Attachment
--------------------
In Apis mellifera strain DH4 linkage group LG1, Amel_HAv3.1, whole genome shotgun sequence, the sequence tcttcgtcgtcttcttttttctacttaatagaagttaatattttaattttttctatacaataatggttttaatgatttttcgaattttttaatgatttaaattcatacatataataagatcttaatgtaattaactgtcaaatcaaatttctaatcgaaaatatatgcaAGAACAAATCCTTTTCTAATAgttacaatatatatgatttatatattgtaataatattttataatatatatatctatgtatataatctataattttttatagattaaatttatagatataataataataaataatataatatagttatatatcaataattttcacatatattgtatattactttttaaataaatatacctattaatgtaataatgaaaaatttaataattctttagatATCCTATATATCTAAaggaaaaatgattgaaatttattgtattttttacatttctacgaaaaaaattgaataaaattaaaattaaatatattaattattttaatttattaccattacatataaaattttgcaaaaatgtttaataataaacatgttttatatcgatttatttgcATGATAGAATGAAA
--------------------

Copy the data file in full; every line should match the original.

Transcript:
In Apis mellifera strain DH4 linkage group LG1, Amel_HAv3.1, whole genome shotgun sequence, the sequence tcttcgtcgtcttcttttttctacttaatagaagttaatattttaattttttctatacaataatggttttaatgatttttcgaattttttaatgatttaaattcatacatataataagatcttaatgtaattaactgtcaaatcaaatttctaatcgaaaatatatgcaAGAACAAATCCTTTTCTAATAgttacaatatatatgatttatatattgtaataatattttataatatatatatctatgtatataatctataattttttatagattaaatttatagatataataataataaataatataatatagttatatatcaataattttcacatatattgtatattactttttaaataaatatacctattaatgtaataatgaaaaatttaataattctttagatATCCTATATATCTAAaggaaaaatgattgaaatttattgtattttttacatttctacgaaaaaaattgaataaaattaaaattaaatatattaattattttaatttattaccattacatataaaattttgcaaaaatgtttaataataaacatgttttatatcgatttatttgcATGATAGAATGAAA